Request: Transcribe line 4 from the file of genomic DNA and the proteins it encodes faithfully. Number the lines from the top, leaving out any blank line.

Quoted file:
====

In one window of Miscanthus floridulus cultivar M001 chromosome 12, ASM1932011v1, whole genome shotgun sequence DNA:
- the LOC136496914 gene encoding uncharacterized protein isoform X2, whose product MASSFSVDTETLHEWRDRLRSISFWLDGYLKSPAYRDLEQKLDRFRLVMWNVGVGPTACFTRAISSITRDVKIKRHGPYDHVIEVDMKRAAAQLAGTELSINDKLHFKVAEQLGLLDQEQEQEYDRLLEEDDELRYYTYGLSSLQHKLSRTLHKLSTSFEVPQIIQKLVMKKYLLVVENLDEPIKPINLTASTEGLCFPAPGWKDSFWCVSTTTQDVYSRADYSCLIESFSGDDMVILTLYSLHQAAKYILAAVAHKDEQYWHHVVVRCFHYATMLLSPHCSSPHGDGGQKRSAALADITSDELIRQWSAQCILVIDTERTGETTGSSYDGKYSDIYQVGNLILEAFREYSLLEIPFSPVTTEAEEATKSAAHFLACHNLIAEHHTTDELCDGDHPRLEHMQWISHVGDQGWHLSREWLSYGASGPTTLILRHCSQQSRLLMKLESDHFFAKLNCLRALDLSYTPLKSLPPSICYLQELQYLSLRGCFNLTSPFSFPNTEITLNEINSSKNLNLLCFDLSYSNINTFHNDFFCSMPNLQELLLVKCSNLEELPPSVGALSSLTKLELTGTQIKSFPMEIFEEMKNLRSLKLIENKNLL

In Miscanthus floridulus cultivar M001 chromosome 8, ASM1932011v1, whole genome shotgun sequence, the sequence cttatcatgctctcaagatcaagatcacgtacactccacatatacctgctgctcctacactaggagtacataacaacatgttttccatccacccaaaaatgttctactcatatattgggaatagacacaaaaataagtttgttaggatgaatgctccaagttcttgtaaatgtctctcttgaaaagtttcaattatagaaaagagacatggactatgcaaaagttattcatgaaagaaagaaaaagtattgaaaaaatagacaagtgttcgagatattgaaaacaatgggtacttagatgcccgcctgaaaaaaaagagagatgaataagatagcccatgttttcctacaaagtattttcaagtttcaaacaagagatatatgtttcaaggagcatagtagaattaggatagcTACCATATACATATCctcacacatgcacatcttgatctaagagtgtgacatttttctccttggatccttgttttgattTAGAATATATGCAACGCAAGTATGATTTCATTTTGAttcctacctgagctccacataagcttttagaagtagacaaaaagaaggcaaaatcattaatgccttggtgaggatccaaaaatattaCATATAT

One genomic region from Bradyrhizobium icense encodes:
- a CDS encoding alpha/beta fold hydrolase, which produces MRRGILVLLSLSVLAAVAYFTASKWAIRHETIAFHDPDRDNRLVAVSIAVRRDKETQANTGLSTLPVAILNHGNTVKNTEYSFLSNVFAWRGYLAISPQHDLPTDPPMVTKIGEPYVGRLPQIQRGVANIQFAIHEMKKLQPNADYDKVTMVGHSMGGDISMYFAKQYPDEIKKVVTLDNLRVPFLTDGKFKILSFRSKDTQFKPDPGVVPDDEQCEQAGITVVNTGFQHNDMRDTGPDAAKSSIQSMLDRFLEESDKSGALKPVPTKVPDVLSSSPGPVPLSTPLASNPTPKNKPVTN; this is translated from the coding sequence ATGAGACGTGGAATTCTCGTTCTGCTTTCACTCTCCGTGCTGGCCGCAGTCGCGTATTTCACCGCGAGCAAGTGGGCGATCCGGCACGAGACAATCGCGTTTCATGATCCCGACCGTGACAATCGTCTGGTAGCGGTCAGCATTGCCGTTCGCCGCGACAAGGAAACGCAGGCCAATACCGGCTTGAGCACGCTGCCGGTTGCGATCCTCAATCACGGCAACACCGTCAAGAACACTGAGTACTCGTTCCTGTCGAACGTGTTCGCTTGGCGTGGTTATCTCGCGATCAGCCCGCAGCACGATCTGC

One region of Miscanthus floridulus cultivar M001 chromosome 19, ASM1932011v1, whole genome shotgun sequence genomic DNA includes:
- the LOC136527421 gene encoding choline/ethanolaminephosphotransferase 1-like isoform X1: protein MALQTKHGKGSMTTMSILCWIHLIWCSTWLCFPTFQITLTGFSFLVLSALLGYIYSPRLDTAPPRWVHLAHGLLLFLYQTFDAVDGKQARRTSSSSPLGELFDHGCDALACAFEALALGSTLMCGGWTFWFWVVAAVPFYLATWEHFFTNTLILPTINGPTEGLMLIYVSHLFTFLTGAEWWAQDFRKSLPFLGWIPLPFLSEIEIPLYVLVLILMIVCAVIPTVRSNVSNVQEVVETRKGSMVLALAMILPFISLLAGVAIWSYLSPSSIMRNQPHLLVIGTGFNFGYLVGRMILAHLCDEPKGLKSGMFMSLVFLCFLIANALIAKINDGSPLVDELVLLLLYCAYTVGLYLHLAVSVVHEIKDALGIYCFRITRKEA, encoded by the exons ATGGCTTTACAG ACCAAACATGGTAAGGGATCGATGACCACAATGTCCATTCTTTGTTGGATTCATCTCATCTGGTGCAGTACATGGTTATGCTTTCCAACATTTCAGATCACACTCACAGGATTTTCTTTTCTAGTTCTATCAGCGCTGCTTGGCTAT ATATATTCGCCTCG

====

One genomic region from Bradyrhizobium icense encodes: